Finger printing and fire inspections have been difficult to complete as social distancing measures have been enacted, Riebel said. However, Riebel said Arms Wide has allowed families to attend training sessions with everything but these few items completed in the licensing process so as not to delay the process further.
Home studies were also paused in April but have resumed in May with personal protective equipment and social distancing in place, she said.
“We haven’t allowed this to delay any of our process, because if it does, it will be delayed for the rest of the year,” Riebel said.
Training sessions have also moved to live online sessions for all portions but CPR and first aid, which are being held one family at a time in person, she said. The agency’s information meetings—usually held in person—have gone virtual as well, she said, and Arms Wide will continue offering virtual information meetings to provide families greater flexibility even after in-person sessions are able to be held again. Upcoming meetings are scheduled May 20, May 28 and June 10.
Adapting to COVID-19
Butler said the DFPS has also moved its visits for families to be virtual when possible. In-person visits are happening only at DFPS offices where 6-foot distancing is in place and spaces are sanitized before and after a family comes in.
Lisa Johnson, executive director of Entrusted Houston—an organization providing resources to foster and adoptive families as well as DFPS employees—said her organization began refurnishing the 13 DFPS offices in the Greater Houston area earlier this year with easy-to-clean furniture and toys. Although efforts began before the pandemic hit, Johnson said she plans to resume the campaign after June 1. She said volunteers are needed to help.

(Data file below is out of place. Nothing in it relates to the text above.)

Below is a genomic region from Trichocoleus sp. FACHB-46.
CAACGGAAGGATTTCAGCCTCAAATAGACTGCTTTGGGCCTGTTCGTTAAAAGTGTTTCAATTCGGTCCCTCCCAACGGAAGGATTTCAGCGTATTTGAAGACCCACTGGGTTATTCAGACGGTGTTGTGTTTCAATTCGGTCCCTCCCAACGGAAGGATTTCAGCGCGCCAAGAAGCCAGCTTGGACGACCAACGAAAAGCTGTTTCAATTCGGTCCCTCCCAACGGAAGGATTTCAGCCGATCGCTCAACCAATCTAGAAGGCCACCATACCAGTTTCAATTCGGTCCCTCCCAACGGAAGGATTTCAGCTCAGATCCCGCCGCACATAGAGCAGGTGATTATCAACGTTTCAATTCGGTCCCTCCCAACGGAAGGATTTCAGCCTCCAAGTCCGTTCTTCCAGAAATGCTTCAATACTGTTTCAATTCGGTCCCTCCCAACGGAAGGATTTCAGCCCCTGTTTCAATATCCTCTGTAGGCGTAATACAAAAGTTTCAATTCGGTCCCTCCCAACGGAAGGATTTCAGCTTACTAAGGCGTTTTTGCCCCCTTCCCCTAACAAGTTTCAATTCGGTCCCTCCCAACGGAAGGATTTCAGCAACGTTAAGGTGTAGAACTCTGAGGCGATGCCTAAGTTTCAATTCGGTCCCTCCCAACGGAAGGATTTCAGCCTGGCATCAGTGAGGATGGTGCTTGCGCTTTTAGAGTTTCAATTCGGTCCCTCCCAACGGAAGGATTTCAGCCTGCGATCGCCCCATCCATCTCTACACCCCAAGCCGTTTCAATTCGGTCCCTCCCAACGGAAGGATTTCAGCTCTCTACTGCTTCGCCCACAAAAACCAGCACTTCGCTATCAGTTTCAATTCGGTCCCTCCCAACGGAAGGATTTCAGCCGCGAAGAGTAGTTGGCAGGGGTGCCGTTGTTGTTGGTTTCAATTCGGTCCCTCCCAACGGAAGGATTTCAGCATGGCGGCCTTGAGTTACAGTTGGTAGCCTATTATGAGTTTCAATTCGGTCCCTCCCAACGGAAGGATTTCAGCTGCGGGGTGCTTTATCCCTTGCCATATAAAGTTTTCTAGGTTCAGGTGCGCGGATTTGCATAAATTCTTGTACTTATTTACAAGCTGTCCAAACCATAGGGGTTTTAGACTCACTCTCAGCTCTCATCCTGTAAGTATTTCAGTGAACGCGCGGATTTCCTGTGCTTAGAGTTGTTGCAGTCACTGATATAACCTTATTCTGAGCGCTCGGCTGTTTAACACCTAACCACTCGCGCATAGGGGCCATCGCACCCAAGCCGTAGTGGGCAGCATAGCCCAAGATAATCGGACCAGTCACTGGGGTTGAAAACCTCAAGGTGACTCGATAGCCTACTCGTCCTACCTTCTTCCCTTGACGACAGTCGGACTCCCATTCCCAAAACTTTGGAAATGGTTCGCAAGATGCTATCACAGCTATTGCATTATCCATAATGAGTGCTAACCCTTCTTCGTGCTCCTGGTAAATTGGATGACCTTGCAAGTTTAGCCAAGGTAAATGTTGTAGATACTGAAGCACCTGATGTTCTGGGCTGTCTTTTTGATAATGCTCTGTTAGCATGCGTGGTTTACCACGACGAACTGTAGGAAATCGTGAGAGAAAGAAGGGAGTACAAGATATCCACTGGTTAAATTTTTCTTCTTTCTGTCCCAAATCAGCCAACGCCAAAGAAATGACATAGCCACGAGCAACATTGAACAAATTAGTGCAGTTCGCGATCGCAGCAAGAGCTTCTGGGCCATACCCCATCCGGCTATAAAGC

“Our goal is this summer to finish the rest of the eight offices and get all of the stuff switched out,” she said.
Angel Reach, a Conroe-based organization that provides services for children who aged out of the foster care system, has also had to adapt during the coronavirus. Angel Reach Volunteer Coordinator Janel Savage said the organization will be hosting its first-ever drive-thru graduation from 4-6 p.m. June 7 at The Woodlands United Church parking lot for foster children who are graduating high school or receiving their GED.
“Many of them can’t afford their own cap and gown,” she said. “They don’t have the money to go to prom—maybe they don’t feel comfortable going to prom—so this event is all about them. We lift them up, we celebrate them.”
Also this summer, Love Fosters Hope has adapted by moving its overnight camp for children in foster care to an at-home camp, Executive Director Cindy Mericle said.
“Summer camps are a huge part of what we do, and of course that’s been very much impacted by the coronavirus,” she said.
In place of a June overnight camp, campers will have camp at home, receiving packages, video greetings, materials to bake a birthday cake, and arts and crafts, Mericle said. Teen camps have been rescheduled with tentative plans to hold camp in July.
“For the safety of everyone involved—for the children, for all of our volunteers—it is absolutely necessary for us to have a rapid [COVID-19] test with great accuracy at registration. We can’t get our hands on that right now,” she said.
The organization’s year-round mentorship program has also had to move remotely, Mericle said.
In addition, Love Fosters Hope has sent packages with gifts for each child and the family as a whole, Mericle said, to support them during the extended time at home.
“It’s been a surprising blessing, even though there’s so much bad stuff going on. Love Fosters Hope has been primarily focused on the children and the teenagers as they age out of foster care,” Mericle said. “This really opened us up to caring for the whole family, which I’m kind of shocked that we haven’t done that before, but we were so busy doing what we were doing."